Jordan Acton is learning about law enforcement at the Syracuse Police Department.
And Courtney Flannery is learning about child care at Teen Parents Succeeding in Syracuse.
These three Wawasee High School students, and many more, are part of the work-based learning program at the high school. Work-based learning has been revamped and given new life this year, said Trish Miller, coordinator of the program, as the program dates to at least the mid-1990s.
The program allows mostly WHS juniors and seniors to have internships for one trimester at a business off campus, at the high school or at another school in the Wawasee district.
Students are placed in mostly unpaid positions (some are paid) for two hours daily working with professionals in various fields for one trimester, which is a 12 week period. For the current trimester, there are 20 students working off campus, but more than 100 overall also working in either the high school or in another school in the Wawasee corporation.
Those who work in a school can be peer tutors, office assistants, lifeguards, teachers assistants or cadet teachers, those who work with elementary teachers and students and more.
“The overall goal is for students to explore a career area they may be interested in,” said Miller, who is also a teacher at WHS. “It gives students a more realistic look at career choices.”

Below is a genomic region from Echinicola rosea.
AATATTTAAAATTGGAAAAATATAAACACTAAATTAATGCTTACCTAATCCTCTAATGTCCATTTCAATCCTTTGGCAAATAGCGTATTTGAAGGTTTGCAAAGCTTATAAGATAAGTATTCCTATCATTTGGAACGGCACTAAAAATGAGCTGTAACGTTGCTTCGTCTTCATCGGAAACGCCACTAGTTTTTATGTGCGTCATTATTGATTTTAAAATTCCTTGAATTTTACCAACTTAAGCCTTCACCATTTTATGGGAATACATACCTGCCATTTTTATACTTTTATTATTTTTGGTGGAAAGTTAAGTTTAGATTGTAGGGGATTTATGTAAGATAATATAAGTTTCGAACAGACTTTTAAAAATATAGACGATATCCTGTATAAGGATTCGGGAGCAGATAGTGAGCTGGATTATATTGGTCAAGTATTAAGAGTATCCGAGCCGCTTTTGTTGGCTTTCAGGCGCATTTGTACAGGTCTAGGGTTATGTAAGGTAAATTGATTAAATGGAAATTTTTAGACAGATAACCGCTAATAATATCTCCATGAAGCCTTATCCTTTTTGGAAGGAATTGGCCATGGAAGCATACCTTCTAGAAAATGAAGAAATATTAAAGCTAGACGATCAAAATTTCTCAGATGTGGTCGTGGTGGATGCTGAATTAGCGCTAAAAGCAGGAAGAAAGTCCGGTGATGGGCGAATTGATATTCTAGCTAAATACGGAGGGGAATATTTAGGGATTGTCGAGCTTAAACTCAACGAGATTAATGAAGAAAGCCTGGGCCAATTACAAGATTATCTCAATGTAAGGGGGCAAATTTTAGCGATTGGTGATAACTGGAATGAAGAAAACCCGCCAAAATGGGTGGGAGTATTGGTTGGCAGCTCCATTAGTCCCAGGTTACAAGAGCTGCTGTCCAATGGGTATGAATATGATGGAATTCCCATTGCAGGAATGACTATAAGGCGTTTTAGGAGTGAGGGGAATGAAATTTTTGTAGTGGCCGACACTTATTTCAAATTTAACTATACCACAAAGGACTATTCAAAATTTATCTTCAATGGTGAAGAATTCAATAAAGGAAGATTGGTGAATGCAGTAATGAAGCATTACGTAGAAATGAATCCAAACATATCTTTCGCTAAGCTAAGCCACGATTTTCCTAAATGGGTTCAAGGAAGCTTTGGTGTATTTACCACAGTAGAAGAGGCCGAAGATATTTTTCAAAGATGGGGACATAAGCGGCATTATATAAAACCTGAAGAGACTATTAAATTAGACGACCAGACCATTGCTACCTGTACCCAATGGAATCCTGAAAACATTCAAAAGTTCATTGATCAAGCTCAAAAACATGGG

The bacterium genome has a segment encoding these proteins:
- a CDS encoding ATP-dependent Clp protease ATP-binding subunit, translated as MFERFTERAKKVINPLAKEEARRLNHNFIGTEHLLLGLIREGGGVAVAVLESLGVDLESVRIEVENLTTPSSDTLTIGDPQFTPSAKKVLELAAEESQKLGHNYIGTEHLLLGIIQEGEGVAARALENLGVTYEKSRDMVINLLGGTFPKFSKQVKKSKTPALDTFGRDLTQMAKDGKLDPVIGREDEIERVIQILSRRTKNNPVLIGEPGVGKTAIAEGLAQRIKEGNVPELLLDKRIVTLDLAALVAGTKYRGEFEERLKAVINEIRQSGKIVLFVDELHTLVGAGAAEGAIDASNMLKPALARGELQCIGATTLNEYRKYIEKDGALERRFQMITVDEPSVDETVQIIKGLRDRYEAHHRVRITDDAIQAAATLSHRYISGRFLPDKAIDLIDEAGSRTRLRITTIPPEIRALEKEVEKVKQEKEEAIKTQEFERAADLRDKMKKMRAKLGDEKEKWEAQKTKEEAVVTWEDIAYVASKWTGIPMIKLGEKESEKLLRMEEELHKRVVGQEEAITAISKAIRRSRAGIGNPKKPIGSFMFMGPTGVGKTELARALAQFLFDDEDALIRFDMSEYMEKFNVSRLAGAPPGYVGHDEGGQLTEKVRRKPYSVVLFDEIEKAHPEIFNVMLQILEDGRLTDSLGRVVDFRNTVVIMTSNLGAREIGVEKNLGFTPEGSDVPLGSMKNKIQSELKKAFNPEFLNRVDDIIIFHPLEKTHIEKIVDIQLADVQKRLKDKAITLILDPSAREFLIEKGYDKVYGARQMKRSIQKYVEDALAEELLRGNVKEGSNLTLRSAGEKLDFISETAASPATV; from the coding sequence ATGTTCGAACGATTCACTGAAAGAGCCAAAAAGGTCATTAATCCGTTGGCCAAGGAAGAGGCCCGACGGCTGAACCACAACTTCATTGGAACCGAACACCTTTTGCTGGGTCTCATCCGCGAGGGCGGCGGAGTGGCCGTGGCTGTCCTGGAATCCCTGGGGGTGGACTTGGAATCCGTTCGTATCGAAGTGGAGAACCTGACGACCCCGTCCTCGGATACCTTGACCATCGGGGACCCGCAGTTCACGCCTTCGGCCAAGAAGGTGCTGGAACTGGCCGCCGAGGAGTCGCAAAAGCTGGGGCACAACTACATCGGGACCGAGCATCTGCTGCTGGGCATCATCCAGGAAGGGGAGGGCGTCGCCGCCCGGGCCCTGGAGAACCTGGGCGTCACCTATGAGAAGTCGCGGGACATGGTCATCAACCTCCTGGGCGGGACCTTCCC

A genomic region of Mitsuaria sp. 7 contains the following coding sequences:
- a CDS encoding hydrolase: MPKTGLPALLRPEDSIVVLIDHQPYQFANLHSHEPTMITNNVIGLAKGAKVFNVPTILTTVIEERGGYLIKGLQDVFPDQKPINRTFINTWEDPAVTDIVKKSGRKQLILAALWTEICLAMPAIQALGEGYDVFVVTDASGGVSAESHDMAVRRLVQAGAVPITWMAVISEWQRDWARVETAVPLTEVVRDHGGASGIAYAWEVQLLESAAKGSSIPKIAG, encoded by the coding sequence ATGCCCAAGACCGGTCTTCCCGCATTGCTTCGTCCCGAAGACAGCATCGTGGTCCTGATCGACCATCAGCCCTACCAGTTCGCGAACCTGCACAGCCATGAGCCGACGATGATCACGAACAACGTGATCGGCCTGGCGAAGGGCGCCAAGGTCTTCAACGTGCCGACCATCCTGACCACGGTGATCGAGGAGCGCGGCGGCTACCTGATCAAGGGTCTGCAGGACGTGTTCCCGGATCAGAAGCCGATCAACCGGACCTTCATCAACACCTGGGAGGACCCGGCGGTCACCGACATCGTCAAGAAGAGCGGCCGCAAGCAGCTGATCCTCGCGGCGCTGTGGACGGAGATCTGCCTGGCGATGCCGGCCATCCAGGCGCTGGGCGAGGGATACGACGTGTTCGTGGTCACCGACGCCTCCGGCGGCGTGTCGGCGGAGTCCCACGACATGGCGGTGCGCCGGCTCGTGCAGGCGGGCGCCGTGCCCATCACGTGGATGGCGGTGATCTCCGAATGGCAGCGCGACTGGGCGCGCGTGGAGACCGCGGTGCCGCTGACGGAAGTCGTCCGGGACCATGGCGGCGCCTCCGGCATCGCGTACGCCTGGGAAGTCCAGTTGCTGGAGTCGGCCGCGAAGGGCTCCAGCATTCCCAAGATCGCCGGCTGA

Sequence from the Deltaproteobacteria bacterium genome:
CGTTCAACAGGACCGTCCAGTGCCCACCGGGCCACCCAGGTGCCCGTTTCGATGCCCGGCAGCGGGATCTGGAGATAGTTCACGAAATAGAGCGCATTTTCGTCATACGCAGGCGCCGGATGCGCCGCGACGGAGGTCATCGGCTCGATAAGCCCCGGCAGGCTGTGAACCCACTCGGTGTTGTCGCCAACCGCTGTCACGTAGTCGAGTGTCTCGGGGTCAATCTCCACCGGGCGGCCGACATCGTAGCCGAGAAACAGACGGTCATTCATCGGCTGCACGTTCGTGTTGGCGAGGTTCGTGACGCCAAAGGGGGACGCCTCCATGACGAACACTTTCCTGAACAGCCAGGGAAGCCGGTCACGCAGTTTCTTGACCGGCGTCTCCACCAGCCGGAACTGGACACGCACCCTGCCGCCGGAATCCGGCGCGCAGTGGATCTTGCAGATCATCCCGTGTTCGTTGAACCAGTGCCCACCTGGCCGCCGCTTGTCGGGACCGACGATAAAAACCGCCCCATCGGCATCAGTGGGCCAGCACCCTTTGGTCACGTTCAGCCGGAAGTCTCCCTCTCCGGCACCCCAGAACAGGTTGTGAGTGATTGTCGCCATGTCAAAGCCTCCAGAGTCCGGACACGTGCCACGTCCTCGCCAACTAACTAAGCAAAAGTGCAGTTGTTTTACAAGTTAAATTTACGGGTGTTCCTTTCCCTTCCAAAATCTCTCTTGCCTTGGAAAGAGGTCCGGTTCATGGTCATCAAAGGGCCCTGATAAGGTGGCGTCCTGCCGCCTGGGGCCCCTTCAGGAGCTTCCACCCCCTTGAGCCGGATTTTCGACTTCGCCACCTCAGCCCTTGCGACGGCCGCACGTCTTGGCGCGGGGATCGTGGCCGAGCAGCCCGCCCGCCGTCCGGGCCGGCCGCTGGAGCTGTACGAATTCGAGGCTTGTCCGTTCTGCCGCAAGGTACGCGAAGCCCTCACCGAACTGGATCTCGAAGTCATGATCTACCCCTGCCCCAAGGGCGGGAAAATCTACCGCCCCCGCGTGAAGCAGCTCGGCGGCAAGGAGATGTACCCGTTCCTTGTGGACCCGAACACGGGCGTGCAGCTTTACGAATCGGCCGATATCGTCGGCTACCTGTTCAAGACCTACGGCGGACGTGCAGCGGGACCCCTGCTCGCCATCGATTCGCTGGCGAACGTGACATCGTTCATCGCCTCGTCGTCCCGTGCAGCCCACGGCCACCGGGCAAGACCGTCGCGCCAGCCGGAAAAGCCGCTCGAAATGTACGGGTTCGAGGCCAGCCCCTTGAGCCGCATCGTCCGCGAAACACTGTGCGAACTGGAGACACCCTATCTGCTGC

Miller credits Mike Schmidt, assistant principal at WHS, with being a strong encourager of work-based learning and helping to revive it. She said Schmidt feels strongly students should be given a chance to realistically explore career fields.
Work-based learning fits in with an increased emphasis at Wawasee of giving students opportunities to experience, firsthand, various career fields. Another example is the geometry in construction program where students learn hands-on how geometry principles are used in building construction.
As much as possible, students are matched with career interests in work-based learning. But exceptions have to be made if too many are interested in the same career field.
Miller said work-based learning allows employers to test a student’s work ethic and abilities. And it has the potential to increase the number of young people who will choose to stay in the local area after completing college.
Students can also build networks with potential employers, she added.
“I’m always seeking companies to accept students,” Miller said. She can be reached by phone at (574) 457-3147, Ext. 274, cell phone (574) 238-0975 or by email at [email protected].